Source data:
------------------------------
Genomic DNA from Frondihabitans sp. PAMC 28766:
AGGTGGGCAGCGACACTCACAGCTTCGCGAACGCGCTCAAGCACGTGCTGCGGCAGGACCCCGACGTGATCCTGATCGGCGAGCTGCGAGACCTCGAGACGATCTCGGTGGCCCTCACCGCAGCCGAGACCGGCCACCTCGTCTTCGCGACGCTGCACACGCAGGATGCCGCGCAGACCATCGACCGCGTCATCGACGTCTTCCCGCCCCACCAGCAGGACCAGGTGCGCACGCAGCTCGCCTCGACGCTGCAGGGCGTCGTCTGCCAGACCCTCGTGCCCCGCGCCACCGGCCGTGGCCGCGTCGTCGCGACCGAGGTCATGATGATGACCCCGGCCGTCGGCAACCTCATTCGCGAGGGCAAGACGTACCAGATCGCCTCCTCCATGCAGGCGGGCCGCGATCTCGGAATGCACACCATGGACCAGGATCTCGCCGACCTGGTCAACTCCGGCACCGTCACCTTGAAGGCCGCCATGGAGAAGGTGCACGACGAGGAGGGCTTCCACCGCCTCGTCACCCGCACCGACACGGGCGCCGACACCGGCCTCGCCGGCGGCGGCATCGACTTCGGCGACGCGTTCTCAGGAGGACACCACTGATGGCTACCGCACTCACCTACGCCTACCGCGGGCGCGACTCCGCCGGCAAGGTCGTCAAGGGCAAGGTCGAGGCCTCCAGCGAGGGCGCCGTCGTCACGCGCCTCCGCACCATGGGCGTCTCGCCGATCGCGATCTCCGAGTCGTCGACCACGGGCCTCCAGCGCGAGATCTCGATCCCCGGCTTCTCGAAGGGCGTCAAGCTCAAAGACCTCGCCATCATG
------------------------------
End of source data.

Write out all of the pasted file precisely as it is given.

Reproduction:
Genomic DNA from Frondihabitans sp. PAMC 28766:
AGGTGGGCAGCGACACTCACAGCTTCGCGAACGCGCTCAAGCACGTGCTGCGGCAGGACCCCGACGTGATCCTGATCGGCGAGCTGCGAGACCTCGAGACGATCTCGGTGGCCCTCACCGCAGCCGAGACCGGCCACCTCGTCTTCGCGACGCTGCACACGCAGGATGCCGCGCAGACCATCGACCGCGTCATCGACGTCTTCCCGCCCCACCAGCAGGACCAGGTGCGCACGCAGCTCGCCTCGACGCTGCAGGGCGTCGTCTGCCAGACCCTCGTGCCCCGCGCCACCGGCCGTGGCCGCGTCGTCGCGACCGAGGTCATGATGATGACCCCGGCCGTCGGCAACCTCATTCGCGAGGGCAAGACGTACCAGATCGCCTCCTCCATGCAGGCGGGCCGCGATCTCGGAATGCACACCATGGACCAGGATCTCGCCGACCTGGTCAACTCCGGCACCGTCACCTTGAAGGCCGCCATGGAGAAGGTGCACGACGAGGAGGGCTTCCACCGCCTCGTCACCCGCACCGACACGGGCGCCGACACCGGCCTCGCCGGCGGCGGCATCGACTTCGGCGACGCGTTCTCAGGAGGACACCACTGATGGCTACCGCACTCACCTACGCCTACCGCGGGCGCGACTCCGCCGGCAAGGTCGTCAAGGGCAAGGTCGAGGCCTCCAGCGAGGGCGCCGTCGTCACGCGCCTCCGCACCATGGGCGTCTCGCCGATCGCGATCTCCGAGTCGTCGACCACGGGCCTCCAGCGCGAGATCTCGATCCCCGGCTTCTCGAAGGGCGTCAAGCTCAAAGACCTCGCCATCATG